In a recent New Yorker article, Dale Russakoff reported on eight restructured schools created as part of Newark’s controversial school reform plan. Despite the best efforts of teachers to help students succeed, she wrote, “children’s traumas outside school posed bigger problems.” One fifth-grader’s father had been murdered; one girl was distraught about conflict between her parents. Ultimately, only one of these schools showed progress in student scores on the state’s standardized literacy and math tests, while scores for some of the others actually fell.
Newark’s struggle demonstrates the obvious: Upsetting events outside the classroom can undermine academic achievement, and students in disadvantaged communities are more likely to be subject to such events. A new study examines this problem from a slightly different angle, isolating the effect of violent crime in a student’s neighborhood on a subsequent high-stakes test. The researchers, led by NYU sociologist Patrick Sharkey, compared the scores of “exposed” students (whose blocks experienced a violent crime in the seven previous days) to those who lived on blocks where a violent crime occurred in the week after the test. They found that overall the “exposed” group performed modestly worse on the test. When they broke the data down, they saw that the impact of the crimes was significant only for African-American students, and intriguingly, it applied only to the verbal portion, not the math.
The study indicates that, at least for some students, mere awareness of recent violence near their homes can impair performance, above and beyond any ongoing effects of disadvantage. Along with other research on the relationship between community violence and cognitive functioning, this study raises questions about what we can and should expect from schools. Should schools assume a greater role in trying to address emotional and psychological issues, through, say, expanded counseling services or training for teachers? At the same time, is it fair to blame schools for stubbornly low test scores if the results are influenced by external factors? The research suggests that we should give schools more responsibility while holding them less accountable; we should both broaden their mandate and recognize their limits.
Julian Vasquez Heilig, a professor of educational policy and planning at the University of Texas at Austin, believes that schools need to be more comprehensive in serving children. Often, after a violent crime in the community, “the kids come back to school and the teacher’s like, OK, let’s talk about Common Core,” he said. “Teachers need to recognize that students that are coming to them have some very basic needs that need to be met socially and emotionally.”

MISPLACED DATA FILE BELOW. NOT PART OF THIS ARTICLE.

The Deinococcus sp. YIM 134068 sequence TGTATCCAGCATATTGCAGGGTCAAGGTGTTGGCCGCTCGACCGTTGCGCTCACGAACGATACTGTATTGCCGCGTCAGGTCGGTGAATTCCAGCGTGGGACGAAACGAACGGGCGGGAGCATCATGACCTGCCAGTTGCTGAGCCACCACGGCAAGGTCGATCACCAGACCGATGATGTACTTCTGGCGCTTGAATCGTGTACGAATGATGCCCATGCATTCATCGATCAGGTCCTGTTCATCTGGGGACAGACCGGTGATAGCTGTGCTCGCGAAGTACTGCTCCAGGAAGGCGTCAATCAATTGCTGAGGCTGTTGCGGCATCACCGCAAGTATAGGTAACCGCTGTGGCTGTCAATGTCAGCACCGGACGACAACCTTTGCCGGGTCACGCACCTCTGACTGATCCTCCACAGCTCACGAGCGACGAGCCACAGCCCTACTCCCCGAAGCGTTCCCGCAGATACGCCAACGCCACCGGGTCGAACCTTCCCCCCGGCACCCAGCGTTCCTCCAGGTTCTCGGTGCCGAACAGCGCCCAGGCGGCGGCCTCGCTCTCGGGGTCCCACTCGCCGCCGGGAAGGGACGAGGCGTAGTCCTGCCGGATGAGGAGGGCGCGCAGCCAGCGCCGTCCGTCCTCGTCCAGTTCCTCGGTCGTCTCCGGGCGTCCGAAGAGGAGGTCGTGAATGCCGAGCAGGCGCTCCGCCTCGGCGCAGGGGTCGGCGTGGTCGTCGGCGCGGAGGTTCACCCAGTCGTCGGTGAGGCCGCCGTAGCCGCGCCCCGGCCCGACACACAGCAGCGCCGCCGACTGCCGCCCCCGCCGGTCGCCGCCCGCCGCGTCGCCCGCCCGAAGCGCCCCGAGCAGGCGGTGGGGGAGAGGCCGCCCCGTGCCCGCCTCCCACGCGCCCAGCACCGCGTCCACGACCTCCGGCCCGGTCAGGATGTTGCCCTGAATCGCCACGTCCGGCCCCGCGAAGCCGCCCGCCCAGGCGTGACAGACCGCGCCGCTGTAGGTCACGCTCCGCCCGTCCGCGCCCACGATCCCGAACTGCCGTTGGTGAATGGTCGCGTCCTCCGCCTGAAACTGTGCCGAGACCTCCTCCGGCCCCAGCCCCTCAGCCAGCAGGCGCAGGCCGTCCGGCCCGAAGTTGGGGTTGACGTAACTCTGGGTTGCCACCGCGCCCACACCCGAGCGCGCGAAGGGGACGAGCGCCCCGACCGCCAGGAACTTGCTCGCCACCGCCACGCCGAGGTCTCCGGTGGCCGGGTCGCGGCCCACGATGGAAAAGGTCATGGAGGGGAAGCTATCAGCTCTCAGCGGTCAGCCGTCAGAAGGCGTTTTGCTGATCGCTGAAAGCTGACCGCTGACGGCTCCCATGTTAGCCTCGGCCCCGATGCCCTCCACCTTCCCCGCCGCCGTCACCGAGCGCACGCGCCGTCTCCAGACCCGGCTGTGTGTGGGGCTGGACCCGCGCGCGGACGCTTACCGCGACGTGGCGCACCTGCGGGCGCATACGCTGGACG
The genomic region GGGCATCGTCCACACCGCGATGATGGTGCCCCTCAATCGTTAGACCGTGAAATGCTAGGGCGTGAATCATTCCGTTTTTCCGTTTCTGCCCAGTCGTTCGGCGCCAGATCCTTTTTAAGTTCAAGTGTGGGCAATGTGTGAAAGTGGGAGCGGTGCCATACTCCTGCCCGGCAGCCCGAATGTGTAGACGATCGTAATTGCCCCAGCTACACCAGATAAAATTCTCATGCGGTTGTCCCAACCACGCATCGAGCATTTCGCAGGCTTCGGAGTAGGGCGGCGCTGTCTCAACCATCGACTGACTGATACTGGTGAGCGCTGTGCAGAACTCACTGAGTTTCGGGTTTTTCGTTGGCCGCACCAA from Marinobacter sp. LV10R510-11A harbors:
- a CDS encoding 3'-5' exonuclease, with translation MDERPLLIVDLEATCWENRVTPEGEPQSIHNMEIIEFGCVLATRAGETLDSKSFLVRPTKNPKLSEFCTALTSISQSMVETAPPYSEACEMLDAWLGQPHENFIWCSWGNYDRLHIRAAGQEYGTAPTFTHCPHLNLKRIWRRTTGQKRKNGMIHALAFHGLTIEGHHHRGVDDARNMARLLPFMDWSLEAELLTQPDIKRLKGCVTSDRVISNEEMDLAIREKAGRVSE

As an inspiration, he cites the work of Jeff Duncan-Andrade in Oakland. According to Duncan-Andrade’s organization’s website, he began acting as “teacher, life coach, big brother, and offered his home as a safe haven when trauma struck in a student’s life.” In his most recent cohort, 24 of 26 students reportedly went on to college. Duncan-Andrade is planning to open a K-12 school in Oakland that serves as a center in the surrounding neighborhood and offers services in health and housing as well as education.
This concept, sometimes called a “full-service community school,” has gained traction in recent years, especially in California. The Oakland district has announced its intention to adopt this model in all schools. Vallejo, another California city, has introduced the strategy in at least 15 of its schools, offering inclusive academic, social and health services to address the needs of the “whole child.”
These ambitious programs remain unusual, and even they are not guaranteed to raise test scores. Projects like the Harlem Children’s Zone attempt to fill the need for a supplementary approach that also involves families and neighborhoods, but criminal justice policy and economic policy may be ultimately as important to kids’ academic outcomes as education policy.
The research complicates the current vogue for holding teachers and schools accountable for student test scores. The federal No Child Left Behind legislation originally left states little leeway, compelling them to use test score data to evaluate schools. Low scores could result in support such as professional development training, but in the most extreme cases could lead to staff firings and school closures. In 2011, waivers were issued that allow states to use criteria other than test scores for evaluation. But according to a new study by Morgan Polikoff, a professor of education at the University of Southern California, only 18 states have taken advantage of these waivers to incorporate factors such as student surveys and attendance into the evaluations. In Newark, several schools were closed as a result of poor test scores.
This is not to say that tests are worthless. They tell us something, but what they tell us might be more complex than a simple measure of student knowledge and teacher quality. They might tell us that a given school needs more resources to attend to students’ mental health, to fortify students to tackle algebra equations and dangling participles. Philanthropists like Mark Zuckerberg, who contributed $100 million to the Newark plan and just announced a $120 million donation to Bay Area public schools, should take note.
The Science of Cities column is made possible with the support of the John D. and Catherine T. MacArthur Foundation.
Rebecca Tuhus-Dubrow is a columnist for Next City. She has also written for the New York Times, Slate and Dissent, among other publications.Follow @BeccaTuDu